CHANCELLOR Jeremy Hunt announced two major tax cuts in his Autumn Statement and claimed the economy had “turned a corner” – but analysts have cast doubt on whether the measures are sustainable.

There are also questions over whether the crowd-pleasing tax cuts signal a General Election is more likely to take place in early 2024.

The main announcements

The two biggest announcements from the autumn statement were a pair of tax cuts billed as the biggest since the 1980s.

For employees, the Chancellor cut National Insurance from 12% to 10%, while the self-employed also received a cut in National Insurance in what amounts to a £10 billion tax giveaway.

For businesses, the decision to make the “full expensing” regime permanent delivers a tax cut of around £10bn in the hope that it will promote investment.

Despite pre-statement rumours, Hunt confirmed that benefits would be uprated by September’s inflation figure, not October’s, while the pensions triple lock will be maintained.

READ MORE: Jeremy Hunt's Autumn Statement is a ‘Tory con trick’, says SNP

The Chancellor also confirmed that the minimum wage would rise by almost 10%, along with changes to benefits rules intended to reduce the number of people deemed unfit to work.

The verdict from finance analysts

The independent Office for Budget Responsibility (OBR) was more downbeat than the Chancellor, saying it was still forecasting the largest fall in living standards since records began in the 1950s, with disposable incomes 3.5% lower in the election year than they were before the pandemic.

The OBR has revised down its growth forecasts for the coming years, partly thanks to inflation remaining higher for longer than anticipated and not returning to its 2% target until the second half of 2025.

Despite the tax cuts, the OBR also expected the overall tax burden to continue rising over the next five years due in part to the decision to keep personal allowances frozen. The tax burden is now forecast to reach 38% of GDP by 2028/29 – its highest level since the Second World War.

The National:

Public services lose out to tax cuts

The Chancellor provided very little extra money for public services, choosing instead to spend his extra “headroom” on around £20bn in tax cuts.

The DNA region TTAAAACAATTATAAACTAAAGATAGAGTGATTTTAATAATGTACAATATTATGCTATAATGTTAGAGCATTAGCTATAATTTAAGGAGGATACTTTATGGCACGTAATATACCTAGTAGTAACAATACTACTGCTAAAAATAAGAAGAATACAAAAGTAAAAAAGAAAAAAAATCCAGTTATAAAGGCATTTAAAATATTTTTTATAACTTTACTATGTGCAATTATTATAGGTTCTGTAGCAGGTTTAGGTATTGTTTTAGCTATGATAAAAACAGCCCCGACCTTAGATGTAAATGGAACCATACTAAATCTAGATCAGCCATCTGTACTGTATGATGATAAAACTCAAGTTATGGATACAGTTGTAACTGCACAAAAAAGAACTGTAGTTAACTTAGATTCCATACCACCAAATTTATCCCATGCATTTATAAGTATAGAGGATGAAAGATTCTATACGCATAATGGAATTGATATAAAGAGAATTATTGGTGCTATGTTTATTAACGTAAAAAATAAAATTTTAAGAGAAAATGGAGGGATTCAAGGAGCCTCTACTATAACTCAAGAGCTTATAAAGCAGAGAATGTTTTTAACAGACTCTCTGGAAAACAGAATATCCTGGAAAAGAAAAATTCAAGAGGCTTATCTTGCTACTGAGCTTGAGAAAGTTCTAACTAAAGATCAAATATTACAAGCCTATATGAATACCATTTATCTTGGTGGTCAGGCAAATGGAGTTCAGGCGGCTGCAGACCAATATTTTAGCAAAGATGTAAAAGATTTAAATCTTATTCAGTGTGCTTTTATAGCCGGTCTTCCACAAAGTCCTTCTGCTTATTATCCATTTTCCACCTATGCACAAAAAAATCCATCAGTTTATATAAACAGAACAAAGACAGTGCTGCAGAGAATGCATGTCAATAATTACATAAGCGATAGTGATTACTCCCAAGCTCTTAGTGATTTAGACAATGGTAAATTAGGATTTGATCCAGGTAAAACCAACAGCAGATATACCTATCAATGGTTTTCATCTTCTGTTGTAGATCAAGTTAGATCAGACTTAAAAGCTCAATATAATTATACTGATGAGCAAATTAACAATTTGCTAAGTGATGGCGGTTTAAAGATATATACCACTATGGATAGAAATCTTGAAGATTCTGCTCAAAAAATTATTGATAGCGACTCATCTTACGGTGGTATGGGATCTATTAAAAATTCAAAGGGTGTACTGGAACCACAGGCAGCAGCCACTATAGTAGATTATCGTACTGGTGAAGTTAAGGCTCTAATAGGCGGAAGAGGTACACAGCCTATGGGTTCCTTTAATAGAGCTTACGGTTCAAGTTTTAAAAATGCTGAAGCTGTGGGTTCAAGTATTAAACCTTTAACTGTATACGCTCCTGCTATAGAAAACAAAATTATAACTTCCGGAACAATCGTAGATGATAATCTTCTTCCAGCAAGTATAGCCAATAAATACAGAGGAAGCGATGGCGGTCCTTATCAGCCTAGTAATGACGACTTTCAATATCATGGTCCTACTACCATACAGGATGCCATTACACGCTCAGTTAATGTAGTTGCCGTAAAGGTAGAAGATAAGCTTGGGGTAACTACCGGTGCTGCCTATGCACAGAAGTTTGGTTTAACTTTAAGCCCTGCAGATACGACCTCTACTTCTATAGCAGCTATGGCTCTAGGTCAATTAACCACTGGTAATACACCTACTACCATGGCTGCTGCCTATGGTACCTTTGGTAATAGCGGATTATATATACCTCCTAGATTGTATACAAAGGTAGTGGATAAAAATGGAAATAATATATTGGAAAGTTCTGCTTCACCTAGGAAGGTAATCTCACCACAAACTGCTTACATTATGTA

In the context of persistent inflation, this means an effective squeeze on departmental budgets that some commentators have described as “implausible” and “unsustainable”.

The OBR said current plans suggested cuts to “unprotected” departments (budgets not including the NHS, schools, defence and overseas aid) of around 2.3% per year.

Paul Johnson, director of the Institute for Fiscal Studies, said of the squeeze on public service budgets: “There’s a material risk that those plans prove undeliverable and today’s tax cuts will not prove to be sustainable.”

Tory party divisions

Delivering two significant tax cuts is likely to have pleased restive Tory backbenchers who have long argued that overall tax levels are too high.

While the Chancellor has not given any faction everything it wanted, cutting taxes for both businesses and individuals will prove popular after last week’s reshuffle.

READ MORE: Jeremy Hunt confirms National Insurance cut in Autumn Statement

However, the OBR’s forecast that the tax burden will continue rising may limit any internal advantages that Hunt has secured and result in demands for further tax cuts.

A spring General Election?

The Autumn Statement may not have been purely a pre-election giveaway, but some measures will heighten expectations that an election could be coming in the first half of 2024.

Fast-tracking the cut in National Insurance to January instead of waiting for April means voters would already have begun to feel the benefit of it should the Prime Minister decide to hold a General Election in the spring.

The Chancellor’s announcements also gave a hint towards the argument the Conservatives could seek to mount as to why they deserve re-election.

Both Hunt and his deputy, Treasury Chief Secretary Laura Trott, have claimed the UK economy has “turned a corner” and will argue that replacing the Government could jeopardise that.